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A GUIDE TO LLC TAXES FOR SMALL BUSINESSES

By Tricia Joyce

 

Starting a small business can be an exciting, if sometimes stressful, journey. While finally being able to be your own boss is definitely a perk, running your own business isn’t always easy.
One of the greatest hurdles that entrepreneurs are often underequipped to deal with is taxation. How much should you be paying per year, and what are the forms and processes? In our previous post ‘Corporation Tax – A Guide for Small Businesses’, we discussed the ins and outs of corporation taxes and other basic information. Today, we’re going to look at the specifics of paying tax as a Limited Liability Company (LLC).

 

Benefits of an LLC

Why choose to register as an LLC? Well, most entrepreneurs might think that registering as a sole proprietorship might be enough, but there are certain advantages to LLCs. Generally, LLCs offer more flexibility and liability protections, without the complicated procedures and extra costs of other business models.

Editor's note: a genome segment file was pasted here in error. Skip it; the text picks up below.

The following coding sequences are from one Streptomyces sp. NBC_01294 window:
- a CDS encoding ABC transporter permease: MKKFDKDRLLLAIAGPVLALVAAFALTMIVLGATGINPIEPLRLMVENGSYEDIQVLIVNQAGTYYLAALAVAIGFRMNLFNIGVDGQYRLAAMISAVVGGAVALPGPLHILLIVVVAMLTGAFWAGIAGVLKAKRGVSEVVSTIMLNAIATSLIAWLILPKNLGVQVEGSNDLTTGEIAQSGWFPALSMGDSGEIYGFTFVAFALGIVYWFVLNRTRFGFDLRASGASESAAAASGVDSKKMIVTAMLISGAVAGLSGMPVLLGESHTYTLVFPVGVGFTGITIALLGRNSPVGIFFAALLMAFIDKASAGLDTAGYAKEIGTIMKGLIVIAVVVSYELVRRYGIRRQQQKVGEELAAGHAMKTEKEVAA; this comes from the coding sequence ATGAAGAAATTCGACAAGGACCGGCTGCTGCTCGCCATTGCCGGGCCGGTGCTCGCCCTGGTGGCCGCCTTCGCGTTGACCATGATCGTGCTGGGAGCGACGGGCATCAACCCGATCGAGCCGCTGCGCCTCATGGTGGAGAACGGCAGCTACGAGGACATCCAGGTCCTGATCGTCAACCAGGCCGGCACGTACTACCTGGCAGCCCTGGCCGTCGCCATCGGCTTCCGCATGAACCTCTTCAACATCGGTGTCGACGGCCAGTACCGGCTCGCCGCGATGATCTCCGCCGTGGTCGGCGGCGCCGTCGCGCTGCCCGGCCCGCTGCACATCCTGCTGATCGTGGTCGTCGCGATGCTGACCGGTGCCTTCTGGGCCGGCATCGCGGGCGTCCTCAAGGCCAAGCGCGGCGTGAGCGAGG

Another main draw of forming an LLC is that they’re taxed differently from S corporations. The two models are fairly similar in that they protect the owners from double taxation. However, LLCs offer more flexibility, and have less complicated procedures. S corporations are also required to file business tax returns, which are not required for single-owner LLCs.

 

How Are LLCs Taxed?

As a “pass-through entity,” LLCs have a tax system that sets them apart from corporations. Like sole proprietorships, the profits and losses of an LLC are coursed through business owners or members. These business owners report this information on their personal tax returns, rather than filing for a separate corporation and personal tax.

 

Single-member

According to the Internal Revenue Service, single-member LLCs are considered “disregarded entities.” This means the LLC’s activities must be filed as part of the owner’s federal tax return.

Single-member LLCs must use the Social Security Number (SSN) or Employer Identification Number (EIN) of the owner for reporting income tax. Generally, these activities will be reported through Form 1040 or 1040-SR.

If the LLC is owned by a married couple in a community property state, and the couple continue to treat the entity as a disregarded entity for federal tax purposes, or as a partnership for federal tax purposes, then the LLC remains as reported. However, in non-community property states, the LLC must file as a partnership. It is important that you make sure to research what kind of rules for joint ownership of an LLC exist in your state.